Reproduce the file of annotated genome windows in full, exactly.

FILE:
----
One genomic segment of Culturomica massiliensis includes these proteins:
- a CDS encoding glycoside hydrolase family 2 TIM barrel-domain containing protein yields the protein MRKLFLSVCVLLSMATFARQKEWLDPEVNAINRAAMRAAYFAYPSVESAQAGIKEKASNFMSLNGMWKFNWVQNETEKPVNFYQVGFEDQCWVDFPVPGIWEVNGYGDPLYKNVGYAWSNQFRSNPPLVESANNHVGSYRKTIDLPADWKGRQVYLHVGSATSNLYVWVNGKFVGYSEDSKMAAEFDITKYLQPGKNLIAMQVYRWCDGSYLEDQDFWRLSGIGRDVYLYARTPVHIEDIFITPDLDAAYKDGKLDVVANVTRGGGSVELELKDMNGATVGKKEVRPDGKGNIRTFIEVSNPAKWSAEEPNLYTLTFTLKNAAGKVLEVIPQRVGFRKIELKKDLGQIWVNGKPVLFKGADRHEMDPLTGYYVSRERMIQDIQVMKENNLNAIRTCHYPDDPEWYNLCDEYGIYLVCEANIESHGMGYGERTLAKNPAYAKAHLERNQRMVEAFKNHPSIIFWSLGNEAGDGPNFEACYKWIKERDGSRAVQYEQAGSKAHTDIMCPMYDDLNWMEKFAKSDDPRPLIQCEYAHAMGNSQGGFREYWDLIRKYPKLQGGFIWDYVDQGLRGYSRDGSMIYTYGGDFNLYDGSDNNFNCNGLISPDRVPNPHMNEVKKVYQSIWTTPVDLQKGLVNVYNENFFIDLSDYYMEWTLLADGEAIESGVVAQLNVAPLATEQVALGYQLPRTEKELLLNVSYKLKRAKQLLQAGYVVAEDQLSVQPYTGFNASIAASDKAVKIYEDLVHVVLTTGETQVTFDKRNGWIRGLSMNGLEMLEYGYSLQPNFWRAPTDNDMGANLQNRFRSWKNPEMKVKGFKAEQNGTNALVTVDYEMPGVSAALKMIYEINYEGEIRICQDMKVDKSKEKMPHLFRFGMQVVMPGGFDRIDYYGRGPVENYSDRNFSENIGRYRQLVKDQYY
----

One genomic segment of Culturomica massiliensis includes these proteins:
- a CDS encoding glycoside hydrolase family 2 TIM barrel-domain containing protein yields the protein MRKLFLSVCVLLSMATFARQKEWLDPEVNAINRAAMRAAYFAYPSVESAQAGIKEKASNFMSLNGMWKFNWVQNETEKPVNFYQVGFEDQCWVDFPVPGIWEVNGYGDPLYKNVGYAWSNQFRSNPPLVESANNHVGSYRKTIDLPADWKGRQVYLHVGSATSNLYVWVNGKFVGYSEDSKMAAEFDITKYLQPGKNLIAMQVYRWCDGSYLEDQDFWRLSGIGRDVYLYARTPVHIEDIFITPDLDAAYKDGKLDVVANVTRGGGSVELELKDMNGATVGKKEVRPDGKGNIRTFIEVSNPAKWSAEEPNLYTLTFTLKNAAGKVLEVIPQRVGFRKIELKKDLGQIWVNGKPVLFKGADRHEMDPLTGYYVSRERMIQDIQVMKENNLNAIRTCHYPDDPEWYNLCDEYGIYLVCEANIESHGMGYGERTLAKNPAYAKAHLERNQRMVEAFKNHPSIIFWSLGNEAGDGPNFEACYKWIKERDGSRAVQYEQAGSKAHTDIMCPMYDDLNWMEKFAKSDDPRPLIQCEYAHAMGNSQGGFREYWDLIRKYPKLQGGFIWDYVDQGLRGYSRDGSMIYTYGGDFNLYDGSDNNFNCNGLISPDRVPNPHMNEVKKVYQSIWTTPVDLQKGLVNVYNENFFIDLSDYYMEWTLLADGEAIESGVVAQLNVAPLATEQVALGYQLPRTEKELLLNVSYKLKRAKQLLQAGYVVAEDQLSVQPYTGFNASIAASDKAVKIYEDLVHVVLTTGETQVTFDKRNGWIRGLSMNGLEMLEYGYSLQPNFWRAPTDNDMGANLQNRFRSWKNPEMKVKGFKAEQNGTNALVTVDYEMPGVSAALKMIYEINYEGEIRICQDMKVDKSKEKMPHLFRFGMQVVMPGGFDRIDYYGRGPVENYSDRNFSENIGRYRQLVKDQYY